Aches and pains are not uncommon in the lower back, but they are usually
unserious and go away just the way they come. In a majority of individuals, back pain lasts only a few weeks, but in others, it may stretch to more than a couple of months. When it lasts longer than 3 months, it is termed chronic.
There are tons of possible causes of back pain, and no matter how hard they try, the doctor sometimes may not be able to tell you exactly the source of the pain. Here are some common things that can cause back pain:
• Straining the muscles in the back by lifting heavy objects
• Sitting, standing or lying for long in a bad posture, such as while
watching the TV or waiting on the queue.
• Wear and tear on the bones of the spine as one gets older.
It may appear strange that some people find that being upset or anxious may tense up their back muscles and cause pain. But most people never know the cause of their back pain. If you have back pain for a short time there’s usually no need to have an X-ray or scan. It’s not likely to show anything useful.
How does this pain occur?
You may be able to identify a particular situation that suddenly triggers the back pain. It may be severe at the onset or gradually progress from mild to severe over a variable period of time. In a lot of people, this pain is only in their back, but some others feel pain down one or both legs as well. This is usually due to a nerve getting trapped or compressed, and may be associated with some numbness or tingling sensation. If this happens, see a doctor.
What treatments work?
On a few occasions when the exact cause of the back pain is known, the pain usually goes away once the cause is taken care of. Otherwise, the doctor just gives some treatments or combination of treatments to help ease the pain and keep you moving.
Things you can do to help yourself
Usually, when people have a back pain, especially really serious ones, what naturally comes to mind is staying in bed and giving it a rest. But research shows that staying active can reduce your pain and help you to recover faster. Staying in bed for a fairly long time makes your joints stiff, your muscles get weaker and the pain can only get worse. Even if staying active doesn’t make the pain get better, it is unlikely to do any harm. You just have to tolerate a bit of discomfort for a while, and not do anything that worsens the pain. It is best to see a doctor first before you try to exercise with a serious pain or one that radiates down your leg.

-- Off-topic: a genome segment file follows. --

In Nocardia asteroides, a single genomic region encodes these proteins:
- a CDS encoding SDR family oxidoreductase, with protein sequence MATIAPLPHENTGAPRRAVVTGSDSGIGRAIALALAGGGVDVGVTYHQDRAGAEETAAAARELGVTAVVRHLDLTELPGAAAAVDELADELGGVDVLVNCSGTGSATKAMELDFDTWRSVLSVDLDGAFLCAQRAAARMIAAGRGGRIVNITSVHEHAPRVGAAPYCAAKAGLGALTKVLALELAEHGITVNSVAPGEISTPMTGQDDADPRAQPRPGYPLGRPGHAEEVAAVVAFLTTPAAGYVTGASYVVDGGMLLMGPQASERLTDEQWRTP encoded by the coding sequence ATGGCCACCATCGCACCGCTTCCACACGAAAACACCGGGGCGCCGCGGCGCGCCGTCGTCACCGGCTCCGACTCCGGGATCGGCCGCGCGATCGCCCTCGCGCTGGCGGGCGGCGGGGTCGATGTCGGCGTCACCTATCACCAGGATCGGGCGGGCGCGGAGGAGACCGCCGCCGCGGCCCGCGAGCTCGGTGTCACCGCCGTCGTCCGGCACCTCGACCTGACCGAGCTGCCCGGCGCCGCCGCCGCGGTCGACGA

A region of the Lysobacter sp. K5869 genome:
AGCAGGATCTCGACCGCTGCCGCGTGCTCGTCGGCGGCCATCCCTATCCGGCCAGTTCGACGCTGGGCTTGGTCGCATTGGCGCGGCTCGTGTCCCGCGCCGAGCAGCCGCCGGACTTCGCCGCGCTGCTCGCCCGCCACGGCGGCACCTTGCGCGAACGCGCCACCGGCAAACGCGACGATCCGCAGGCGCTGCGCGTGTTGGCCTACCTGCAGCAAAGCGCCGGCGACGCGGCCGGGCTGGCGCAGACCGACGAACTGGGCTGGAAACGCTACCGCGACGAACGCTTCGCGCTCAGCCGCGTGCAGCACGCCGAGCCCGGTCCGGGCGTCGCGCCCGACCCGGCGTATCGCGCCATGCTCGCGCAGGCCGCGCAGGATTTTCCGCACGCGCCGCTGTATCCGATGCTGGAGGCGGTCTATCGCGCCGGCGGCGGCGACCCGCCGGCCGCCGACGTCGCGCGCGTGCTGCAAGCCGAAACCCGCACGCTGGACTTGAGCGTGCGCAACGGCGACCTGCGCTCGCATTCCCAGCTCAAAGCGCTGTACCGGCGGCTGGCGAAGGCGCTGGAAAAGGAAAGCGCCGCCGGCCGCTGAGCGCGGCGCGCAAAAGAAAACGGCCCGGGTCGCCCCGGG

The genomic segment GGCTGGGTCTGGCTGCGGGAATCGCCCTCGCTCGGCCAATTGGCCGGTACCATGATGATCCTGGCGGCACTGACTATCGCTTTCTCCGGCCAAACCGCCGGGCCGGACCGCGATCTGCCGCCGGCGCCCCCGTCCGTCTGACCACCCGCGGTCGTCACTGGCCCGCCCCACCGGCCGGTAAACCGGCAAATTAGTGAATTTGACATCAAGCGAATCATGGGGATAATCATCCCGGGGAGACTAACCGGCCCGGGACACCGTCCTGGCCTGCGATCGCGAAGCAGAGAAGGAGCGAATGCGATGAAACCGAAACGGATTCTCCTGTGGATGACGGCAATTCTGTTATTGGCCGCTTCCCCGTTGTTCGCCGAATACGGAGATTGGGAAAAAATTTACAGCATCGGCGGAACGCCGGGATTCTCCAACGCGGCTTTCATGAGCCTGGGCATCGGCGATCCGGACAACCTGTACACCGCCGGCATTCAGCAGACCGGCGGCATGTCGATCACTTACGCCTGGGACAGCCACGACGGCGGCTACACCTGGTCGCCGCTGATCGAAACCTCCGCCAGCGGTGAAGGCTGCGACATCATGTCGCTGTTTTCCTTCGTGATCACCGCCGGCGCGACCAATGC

Pain killers are quite effective in reducing back pain for a short while. They may be taken regularly or only when the pain gets really severe.
Simple pain medications like paracetamol or ibuprofen can be bought over-the-counter without prescription. If these don’t help, the doctor may then prescribe stronger ones like codeine, diclofenac, tramadol and naproxen.
Side effects may occur in about 1 out of 10 people taking pain medications, but generally, they don’t usually occur if they are taken correctly. Paracetamol in large doses can damage the liver. When codeine and tramadol are taken for a long time, one may find it hard to stop them. Non-steroidal anti-inflammatory drugs (NSAIDs) like ibuprofen and diclofenac may cause ulcers or other problems in the stomach especially if they are taken regularly without food. Large doses of NSAIDs taken for a long time increase slightly the risk of having a heart attack or a stroke. People with heart problems should not take diclofenac.
Although the benefits haven’t been well established, spinal manipulation might help reduce back pain a little, but probably for only a short while. This involves moving parts of the spine to adjust the small joints between the bones to relieve pain and stiffness. There are properly trained and registered professionals who do this, and serious side effects seem to be rare.
Many other alternative treatments have been tried for back pain. They include:Some people may find them helpful. But there’s not enough research to show whether they work. They include:
• Acupuncture; inserting thin clean needles through the skin at points
where “energy” is thought to be “blocked”.
• Massage; designed to relax you and ease tension in your muscles.
• Temperature treatments; used to heat or cool your muscles, to sooth the pain.
• Transcutaneous electrical nerve stimulation (TENS); using a small, battery-operated device to send small pulses of electricity through your skin to stimulate nerves in your spine and possibly block pain messages to your brain.
What will happen to me?
Back pain can make your life quite difficult. It becomes more of a chore to get dressed, move around, or sleep. But, however much it hurts, your back will probably get better by itself. Most back pain lasts less than two weeks. About 9 in 10 people are completely better in less than six weeks. And most people need less than a week off work.
If back pain becomes chronic, however, you may find it harder to recover. You should see your doctor if your back pain isn’t getting better so you might get a referral to a specialist in back pains.
There is a chance of backaches recurring after the first episode, usually within a year, although it may be less severe subsequently.